POSTED: Monday, May 9, 2011 - 8:39am
UPDATED: Monday, October 3, 2011 - 4:35pm
STORMTRACKER33 — The Mississippi River continues to rise above flood stage and in some cases near record flood levels. The Mississippi River has not seen flooding like this since 1927, The Great Flood of 1927. That was one of Americas greatest disaster to date and prompted the formation of many government agencies to protect all interests along the river.
Heavy rain and snow melt continues to have an impact on river stages. To reduce the flood threat and effects of current flooding the Bonnet Carre Spillway opened this morning. That employment serves to protect residents and the rivers protection abilities to the south. The opening of the Bonnet Carre will have no impact on the river in Baton Rouge or the Atchafaylaya River. All current forecast crests are only with the employment of the Bonet Carre Spillway and not the Morganza.
The possibilty of opening the Morganza Spillway for the first time in nearly 40 years is closer to becoming a reality. The U.S. Army Corps of Engineers has asked the Mississippi River commission to open the spillway. If its granted, the Corps plans to open the Morganza Thursday. This could bring water 25 feet in some areas. West Feliciana Parish is bracing for the worst. The Corps released a map showing estimates of flooding with opening 50% of the Morganza Spillway that indicated over 12 Lousiana communities will be threatened with floodwaters including, Houma, Plaquemine, St Francisville, Morgan City, Berwick, Raceland and Mathews. The flood forecast was completed using computer modeling during the past few days.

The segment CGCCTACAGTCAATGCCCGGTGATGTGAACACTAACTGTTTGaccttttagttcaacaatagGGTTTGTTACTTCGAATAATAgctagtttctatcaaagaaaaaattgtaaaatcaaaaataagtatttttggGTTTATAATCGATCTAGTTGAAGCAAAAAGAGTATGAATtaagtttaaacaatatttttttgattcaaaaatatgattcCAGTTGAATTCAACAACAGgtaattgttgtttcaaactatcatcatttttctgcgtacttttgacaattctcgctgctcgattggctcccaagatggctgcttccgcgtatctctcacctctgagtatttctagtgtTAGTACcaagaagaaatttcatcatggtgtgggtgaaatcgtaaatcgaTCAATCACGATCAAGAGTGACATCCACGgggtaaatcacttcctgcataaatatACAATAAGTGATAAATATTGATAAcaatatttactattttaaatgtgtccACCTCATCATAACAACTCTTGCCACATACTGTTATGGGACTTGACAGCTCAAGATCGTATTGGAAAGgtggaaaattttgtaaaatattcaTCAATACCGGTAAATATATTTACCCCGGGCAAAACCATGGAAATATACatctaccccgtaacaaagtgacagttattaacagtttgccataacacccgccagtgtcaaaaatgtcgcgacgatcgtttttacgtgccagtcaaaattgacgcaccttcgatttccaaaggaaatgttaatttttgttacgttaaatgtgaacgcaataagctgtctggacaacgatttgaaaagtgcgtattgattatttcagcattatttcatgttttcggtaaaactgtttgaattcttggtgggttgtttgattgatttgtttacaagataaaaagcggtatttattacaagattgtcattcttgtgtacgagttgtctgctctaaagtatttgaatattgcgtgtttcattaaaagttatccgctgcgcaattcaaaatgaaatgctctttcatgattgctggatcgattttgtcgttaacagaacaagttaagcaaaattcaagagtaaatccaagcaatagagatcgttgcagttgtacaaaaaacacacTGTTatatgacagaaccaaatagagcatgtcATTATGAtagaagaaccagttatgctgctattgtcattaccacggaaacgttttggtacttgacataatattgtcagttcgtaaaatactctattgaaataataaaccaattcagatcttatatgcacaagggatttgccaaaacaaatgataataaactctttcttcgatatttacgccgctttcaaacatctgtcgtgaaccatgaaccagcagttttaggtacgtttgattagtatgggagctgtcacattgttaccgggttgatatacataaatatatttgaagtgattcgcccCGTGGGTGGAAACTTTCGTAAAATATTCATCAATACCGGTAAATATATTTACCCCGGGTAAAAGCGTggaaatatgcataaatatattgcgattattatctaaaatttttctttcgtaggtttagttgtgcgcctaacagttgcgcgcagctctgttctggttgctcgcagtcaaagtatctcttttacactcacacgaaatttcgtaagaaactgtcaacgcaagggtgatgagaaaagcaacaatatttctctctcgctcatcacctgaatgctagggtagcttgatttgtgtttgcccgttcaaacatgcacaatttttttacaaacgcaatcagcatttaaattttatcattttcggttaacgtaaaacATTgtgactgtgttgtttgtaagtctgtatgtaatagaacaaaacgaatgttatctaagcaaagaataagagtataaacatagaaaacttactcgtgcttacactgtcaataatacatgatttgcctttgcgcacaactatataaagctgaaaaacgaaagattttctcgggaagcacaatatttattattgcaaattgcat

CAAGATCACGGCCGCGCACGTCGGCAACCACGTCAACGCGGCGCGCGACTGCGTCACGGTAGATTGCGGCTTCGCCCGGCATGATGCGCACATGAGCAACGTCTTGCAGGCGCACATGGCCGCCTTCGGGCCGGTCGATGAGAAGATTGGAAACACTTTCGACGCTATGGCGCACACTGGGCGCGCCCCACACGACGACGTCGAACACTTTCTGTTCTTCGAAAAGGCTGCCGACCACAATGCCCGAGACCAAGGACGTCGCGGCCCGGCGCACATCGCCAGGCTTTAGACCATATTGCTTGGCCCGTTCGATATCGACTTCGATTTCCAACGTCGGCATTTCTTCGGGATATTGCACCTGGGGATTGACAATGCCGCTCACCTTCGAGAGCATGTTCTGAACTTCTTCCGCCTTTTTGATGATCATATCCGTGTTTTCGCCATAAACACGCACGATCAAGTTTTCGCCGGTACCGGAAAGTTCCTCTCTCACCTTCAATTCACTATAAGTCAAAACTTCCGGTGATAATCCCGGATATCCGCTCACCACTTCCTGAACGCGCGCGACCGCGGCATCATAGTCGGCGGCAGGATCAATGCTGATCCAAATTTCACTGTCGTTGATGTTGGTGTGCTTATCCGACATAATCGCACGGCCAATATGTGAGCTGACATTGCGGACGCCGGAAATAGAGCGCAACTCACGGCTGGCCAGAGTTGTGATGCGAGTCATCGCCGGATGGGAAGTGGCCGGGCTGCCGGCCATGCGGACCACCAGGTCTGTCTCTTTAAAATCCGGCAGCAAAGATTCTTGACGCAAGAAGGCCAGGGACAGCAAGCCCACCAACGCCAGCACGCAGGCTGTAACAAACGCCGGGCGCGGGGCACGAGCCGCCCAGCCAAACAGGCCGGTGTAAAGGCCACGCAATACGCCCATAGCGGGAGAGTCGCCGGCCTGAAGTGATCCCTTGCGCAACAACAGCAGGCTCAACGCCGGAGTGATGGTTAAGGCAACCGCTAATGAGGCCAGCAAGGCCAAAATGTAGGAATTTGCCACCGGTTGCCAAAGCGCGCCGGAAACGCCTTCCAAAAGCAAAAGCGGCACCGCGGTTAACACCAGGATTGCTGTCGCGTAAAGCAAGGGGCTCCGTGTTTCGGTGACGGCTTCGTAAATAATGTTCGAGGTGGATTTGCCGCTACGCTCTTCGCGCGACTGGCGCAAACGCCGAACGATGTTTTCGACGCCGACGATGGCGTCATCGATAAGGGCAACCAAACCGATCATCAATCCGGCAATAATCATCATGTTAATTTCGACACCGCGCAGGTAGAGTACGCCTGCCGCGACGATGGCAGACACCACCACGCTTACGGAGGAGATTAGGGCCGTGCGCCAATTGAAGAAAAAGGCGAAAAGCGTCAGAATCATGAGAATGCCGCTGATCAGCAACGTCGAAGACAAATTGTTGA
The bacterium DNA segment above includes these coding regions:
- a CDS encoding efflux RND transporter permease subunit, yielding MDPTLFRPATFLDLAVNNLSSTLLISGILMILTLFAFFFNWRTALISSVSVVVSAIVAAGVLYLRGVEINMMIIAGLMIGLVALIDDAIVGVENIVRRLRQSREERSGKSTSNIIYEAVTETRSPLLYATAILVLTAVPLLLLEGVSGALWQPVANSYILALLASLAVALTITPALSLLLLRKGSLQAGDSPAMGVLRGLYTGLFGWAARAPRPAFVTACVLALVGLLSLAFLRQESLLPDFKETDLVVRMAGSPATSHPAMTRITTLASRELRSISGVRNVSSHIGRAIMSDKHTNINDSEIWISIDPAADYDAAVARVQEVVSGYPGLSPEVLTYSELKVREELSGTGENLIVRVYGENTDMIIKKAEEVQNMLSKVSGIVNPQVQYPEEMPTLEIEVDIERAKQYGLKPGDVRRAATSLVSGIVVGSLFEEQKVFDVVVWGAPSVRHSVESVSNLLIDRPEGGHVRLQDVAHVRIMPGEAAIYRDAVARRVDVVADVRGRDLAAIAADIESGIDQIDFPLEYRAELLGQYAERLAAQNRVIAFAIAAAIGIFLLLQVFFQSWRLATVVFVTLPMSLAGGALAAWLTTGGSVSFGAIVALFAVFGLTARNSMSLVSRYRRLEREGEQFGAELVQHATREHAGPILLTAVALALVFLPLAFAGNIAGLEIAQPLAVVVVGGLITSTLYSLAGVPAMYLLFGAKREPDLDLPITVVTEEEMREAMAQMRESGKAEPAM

Computer Model Forecast, Army Corps of Engineers:
The link above shows what is expected if the Morganza Spillway is employed at 50%. The map includes a disclaimer as to the accuracy of the computer forecast and that it should only be used as a guideline for emergency planning. Most of the communities threatened with flooding would face one to five feet of water, according to the map. But water levels could be as high as 25 feet near St Francisville, north of Baton Rouge.